It is sad here today but it is also great to see four generations of the Phelans. That is a tribute to him as well. To his mother, to his wife Mary, to his family, to his grandchild, to his brothers and sisters, I offer my sincere sympathy.
Senator Mary M. White: I am honoured to express my sorrow and empathy to his beautiful wife Mary at the shock that she must have got that morning when we heard here the news with disbelief. It is sad that one must walk in the shoes of another person for seven miles before one can experience his or her pain, but I say it to Mary in very humble words.
It is sad for Delia to lose her son. I thank Delia, who I met in the hospital. I did not know Kieran well. He was on a different floor to me and, as she can hear from here today, those who were on his floor knew one another. I discovered later, for other reasons, why. He actually was not very friendly to me for my first few years here and then I discovered that he was a competitor of mine. Interestingly, I did not have this warm friendly relationship until the past 12 months. In the past 12 months when the Taoiseach was under severe pressure in Government, on the Order of Business I would push home the Government’s position because I believe we must be loyal to the Taoiseach and to the Government. Maybe behind closed doors one might give out, but not in public. Every time I praised the Taoiseach, or the Minister, Deputy Harney, for that matter, Kieran gave me a big smile and our relationship grew out of me defending the Government. When I met Delia at the funeral and she said, “I know all about you, Mary”, I was so delighted.
I am very pleased that Brendan is carrying the flag for the Phelan family. I offer my condolences to every one of his widely talented brothers. I know his brother in South Africa the best, and I knew him well before I knew Kieran.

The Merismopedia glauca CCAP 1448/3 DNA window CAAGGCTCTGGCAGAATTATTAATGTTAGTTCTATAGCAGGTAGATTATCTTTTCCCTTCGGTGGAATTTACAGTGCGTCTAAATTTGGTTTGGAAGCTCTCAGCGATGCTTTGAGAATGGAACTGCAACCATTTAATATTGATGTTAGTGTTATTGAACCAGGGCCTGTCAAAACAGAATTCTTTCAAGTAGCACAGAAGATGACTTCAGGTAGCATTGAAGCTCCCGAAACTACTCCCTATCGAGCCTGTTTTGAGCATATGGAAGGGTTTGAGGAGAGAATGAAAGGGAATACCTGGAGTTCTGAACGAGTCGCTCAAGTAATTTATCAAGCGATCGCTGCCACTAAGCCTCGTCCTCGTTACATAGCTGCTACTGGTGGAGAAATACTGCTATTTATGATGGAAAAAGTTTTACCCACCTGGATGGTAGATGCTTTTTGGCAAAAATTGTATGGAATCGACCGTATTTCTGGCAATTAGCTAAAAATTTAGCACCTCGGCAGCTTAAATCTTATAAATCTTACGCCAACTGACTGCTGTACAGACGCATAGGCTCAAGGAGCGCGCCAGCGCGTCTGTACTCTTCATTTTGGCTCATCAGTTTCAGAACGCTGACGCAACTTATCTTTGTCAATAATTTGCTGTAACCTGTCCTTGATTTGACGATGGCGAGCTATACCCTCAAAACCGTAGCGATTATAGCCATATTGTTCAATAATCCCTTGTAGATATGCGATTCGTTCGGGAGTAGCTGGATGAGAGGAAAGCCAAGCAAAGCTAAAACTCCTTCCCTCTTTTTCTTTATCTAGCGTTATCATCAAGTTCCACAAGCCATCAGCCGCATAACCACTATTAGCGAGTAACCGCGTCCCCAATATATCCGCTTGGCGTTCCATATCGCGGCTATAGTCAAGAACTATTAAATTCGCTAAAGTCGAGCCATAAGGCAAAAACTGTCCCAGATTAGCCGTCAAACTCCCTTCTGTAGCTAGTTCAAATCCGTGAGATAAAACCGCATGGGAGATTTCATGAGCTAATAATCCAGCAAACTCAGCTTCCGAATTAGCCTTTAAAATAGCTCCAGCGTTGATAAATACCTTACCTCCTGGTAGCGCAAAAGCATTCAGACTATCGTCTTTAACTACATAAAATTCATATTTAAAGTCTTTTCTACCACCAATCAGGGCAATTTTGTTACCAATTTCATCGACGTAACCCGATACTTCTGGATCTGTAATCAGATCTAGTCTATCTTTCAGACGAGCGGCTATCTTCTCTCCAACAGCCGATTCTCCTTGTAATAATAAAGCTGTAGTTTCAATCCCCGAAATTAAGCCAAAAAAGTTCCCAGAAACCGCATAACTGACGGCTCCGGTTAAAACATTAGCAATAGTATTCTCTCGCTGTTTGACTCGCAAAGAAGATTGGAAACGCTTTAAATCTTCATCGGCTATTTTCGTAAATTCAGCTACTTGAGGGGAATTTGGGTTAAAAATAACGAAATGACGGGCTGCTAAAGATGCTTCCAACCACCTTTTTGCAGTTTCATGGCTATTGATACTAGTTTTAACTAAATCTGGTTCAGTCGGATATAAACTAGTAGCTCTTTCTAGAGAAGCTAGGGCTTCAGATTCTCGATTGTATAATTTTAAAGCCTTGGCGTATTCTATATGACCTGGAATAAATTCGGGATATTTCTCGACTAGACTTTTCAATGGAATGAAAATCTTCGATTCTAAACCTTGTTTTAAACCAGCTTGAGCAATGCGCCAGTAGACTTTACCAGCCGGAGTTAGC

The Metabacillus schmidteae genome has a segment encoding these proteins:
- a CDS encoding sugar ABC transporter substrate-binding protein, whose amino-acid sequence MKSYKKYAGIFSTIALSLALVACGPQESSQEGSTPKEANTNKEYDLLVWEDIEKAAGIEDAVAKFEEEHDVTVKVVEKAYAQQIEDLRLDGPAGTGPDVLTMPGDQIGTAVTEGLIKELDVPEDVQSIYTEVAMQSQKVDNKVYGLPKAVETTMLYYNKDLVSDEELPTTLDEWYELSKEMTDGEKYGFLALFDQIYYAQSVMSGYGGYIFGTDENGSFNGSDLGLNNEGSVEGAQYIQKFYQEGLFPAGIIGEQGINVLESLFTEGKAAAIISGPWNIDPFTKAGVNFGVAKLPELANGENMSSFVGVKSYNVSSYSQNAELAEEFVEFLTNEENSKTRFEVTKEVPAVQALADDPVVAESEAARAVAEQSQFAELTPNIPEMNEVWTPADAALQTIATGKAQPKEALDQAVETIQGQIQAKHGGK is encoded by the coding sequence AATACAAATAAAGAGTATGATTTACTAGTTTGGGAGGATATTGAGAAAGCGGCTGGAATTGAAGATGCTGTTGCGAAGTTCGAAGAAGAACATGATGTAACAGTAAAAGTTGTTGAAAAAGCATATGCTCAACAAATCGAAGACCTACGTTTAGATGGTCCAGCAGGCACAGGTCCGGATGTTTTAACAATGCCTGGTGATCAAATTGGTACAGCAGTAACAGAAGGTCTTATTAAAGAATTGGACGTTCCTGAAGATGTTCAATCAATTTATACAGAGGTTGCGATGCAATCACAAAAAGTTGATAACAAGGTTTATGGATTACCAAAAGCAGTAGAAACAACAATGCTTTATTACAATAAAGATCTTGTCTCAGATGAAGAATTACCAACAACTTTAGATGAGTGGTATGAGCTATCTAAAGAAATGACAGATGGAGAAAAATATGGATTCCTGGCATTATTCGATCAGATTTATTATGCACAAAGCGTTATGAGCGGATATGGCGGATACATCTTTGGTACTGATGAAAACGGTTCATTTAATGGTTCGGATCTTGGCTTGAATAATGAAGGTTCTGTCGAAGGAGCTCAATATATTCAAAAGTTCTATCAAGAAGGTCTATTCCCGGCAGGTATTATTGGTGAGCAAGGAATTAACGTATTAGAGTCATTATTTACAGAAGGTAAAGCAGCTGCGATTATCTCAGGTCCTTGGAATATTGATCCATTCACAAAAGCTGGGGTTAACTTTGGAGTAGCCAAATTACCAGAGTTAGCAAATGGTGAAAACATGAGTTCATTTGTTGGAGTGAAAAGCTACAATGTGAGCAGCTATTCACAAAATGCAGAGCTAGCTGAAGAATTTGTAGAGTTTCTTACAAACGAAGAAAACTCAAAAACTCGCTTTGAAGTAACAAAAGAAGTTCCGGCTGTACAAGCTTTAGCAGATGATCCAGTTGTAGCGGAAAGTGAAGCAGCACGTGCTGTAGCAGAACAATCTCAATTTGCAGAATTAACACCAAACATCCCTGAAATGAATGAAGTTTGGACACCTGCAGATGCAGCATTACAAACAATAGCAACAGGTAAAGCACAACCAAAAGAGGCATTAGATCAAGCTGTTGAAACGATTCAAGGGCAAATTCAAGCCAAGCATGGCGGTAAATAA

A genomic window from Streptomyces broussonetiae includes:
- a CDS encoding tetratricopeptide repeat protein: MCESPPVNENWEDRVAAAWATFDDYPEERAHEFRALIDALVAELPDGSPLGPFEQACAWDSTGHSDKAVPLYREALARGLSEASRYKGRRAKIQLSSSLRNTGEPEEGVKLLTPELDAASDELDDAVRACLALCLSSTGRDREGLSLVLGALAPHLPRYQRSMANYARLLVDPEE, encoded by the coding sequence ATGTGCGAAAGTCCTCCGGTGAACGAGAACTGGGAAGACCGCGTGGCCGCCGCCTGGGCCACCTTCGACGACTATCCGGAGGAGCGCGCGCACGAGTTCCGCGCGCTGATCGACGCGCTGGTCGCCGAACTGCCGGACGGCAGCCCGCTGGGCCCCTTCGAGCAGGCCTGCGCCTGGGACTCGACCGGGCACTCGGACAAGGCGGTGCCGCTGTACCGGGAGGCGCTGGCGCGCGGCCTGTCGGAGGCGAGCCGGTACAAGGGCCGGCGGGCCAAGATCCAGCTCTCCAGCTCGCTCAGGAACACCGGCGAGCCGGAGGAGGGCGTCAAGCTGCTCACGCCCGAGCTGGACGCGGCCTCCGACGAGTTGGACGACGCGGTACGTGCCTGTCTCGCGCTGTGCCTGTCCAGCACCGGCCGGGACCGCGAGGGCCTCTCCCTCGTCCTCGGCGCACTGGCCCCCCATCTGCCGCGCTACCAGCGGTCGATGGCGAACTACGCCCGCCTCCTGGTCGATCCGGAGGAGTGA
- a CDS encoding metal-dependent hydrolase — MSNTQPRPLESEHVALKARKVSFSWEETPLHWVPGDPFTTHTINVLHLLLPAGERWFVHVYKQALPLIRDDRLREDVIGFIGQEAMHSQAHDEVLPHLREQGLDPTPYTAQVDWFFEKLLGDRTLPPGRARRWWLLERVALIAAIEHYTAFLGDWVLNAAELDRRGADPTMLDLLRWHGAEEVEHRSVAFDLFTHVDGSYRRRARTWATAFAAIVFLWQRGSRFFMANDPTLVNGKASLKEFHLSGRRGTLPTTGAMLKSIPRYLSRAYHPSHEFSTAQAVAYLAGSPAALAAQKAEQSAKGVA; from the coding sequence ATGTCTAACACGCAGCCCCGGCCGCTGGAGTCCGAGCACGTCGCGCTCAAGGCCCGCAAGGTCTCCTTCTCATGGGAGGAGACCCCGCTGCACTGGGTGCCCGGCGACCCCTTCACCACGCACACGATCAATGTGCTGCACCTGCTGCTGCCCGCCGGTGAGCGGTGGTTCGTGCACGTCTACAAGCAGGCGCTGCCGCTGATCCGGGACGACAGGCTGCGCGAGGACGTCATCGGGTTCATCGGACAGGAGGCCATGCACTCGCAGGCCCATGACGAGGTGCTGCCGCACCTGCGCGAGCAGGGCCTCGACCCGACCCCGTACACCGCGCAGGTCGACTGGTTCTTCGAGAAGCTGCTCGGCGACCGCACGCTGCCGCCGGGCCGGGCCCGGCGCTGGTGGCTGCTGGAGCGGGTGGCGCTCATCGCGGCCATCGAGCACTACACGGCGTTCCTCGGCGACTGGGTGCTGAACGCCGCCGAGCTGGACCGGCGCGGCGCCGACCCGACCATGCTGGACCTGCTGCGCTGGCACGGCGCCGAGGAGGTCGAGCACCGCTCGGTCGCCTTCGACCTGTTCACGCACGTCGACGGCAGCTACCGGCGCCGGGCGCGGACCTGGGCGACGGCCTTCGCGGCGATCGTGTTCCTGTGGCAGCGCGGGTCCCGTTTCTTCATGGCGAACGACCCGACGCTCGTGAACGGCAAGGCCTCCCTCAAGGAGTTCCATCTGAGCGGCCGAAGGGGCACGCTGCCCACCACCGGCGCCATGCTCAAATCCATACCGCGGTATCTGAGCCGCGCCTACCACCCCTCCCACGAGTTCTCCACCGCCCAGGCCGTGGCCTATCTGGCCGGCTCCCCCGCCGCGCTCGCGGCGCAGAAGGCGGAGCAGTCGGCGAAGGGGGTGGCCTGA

Senator Mark Daly: I had to share an office with Kieran, or he had to put up with me, for a while. I am sure he gave his family some reports on that, on how a Kerry fellow had piles of paper on his desk and did not seem to be getting much achieved, but he did give me some great advice.
We had a common interest in the GAA because we both served on GAA committees together. He used tell me, and I agreed, that GAA committees can often be more political than politics itself. Of course, he had hurling. Mary might remember that once upon a time we gave him a Kerry sliotar, which is probably the rarest artifact one could give anybody. He talked about hurling which, to a Kerryman, would be the equivalent of talking to a nomad in the Sahara desert about deep sea diving, but I tried to empathise with the trials and tribulations of Laois hurling and, of course, cattle dealing and negotiations on fair days. We discussed how the art of negotiation, like politics itself, can be learnt, and fair days, whether in Kenmare or in Laois.
I offer my sympathy to all his family, to his wife Mary and to his darling daughters and his son, his grandson and all the members of his family, his brothers and sisters, and to his mother and to his many friends who, I suppose, would say the words of W. B. Yeats:
Senator Ned O’Sullivan: I did not really know Kieran until I arrived here three years ago. I liked him and I looked up to him and respected him a great deal. He died around the same time that the Taoiseach was about to open the new bypass in Rathdowney, which is on my way home to Kerry. In the last conversation I had with Kieran I asked him the time of the opening and he said he would ring me the following morning, and that call never came. It was a tremendous shock when Senator Glynn rang me to say he had passed away. What a shock it was to Senator Wilson and all his friends who stayed in the hotel and were with him in his final hours. What a huge shock it was to his lovely mother and wife, and all the family. We saw that sense of shock and loss at the funeral mass in Rathdowney.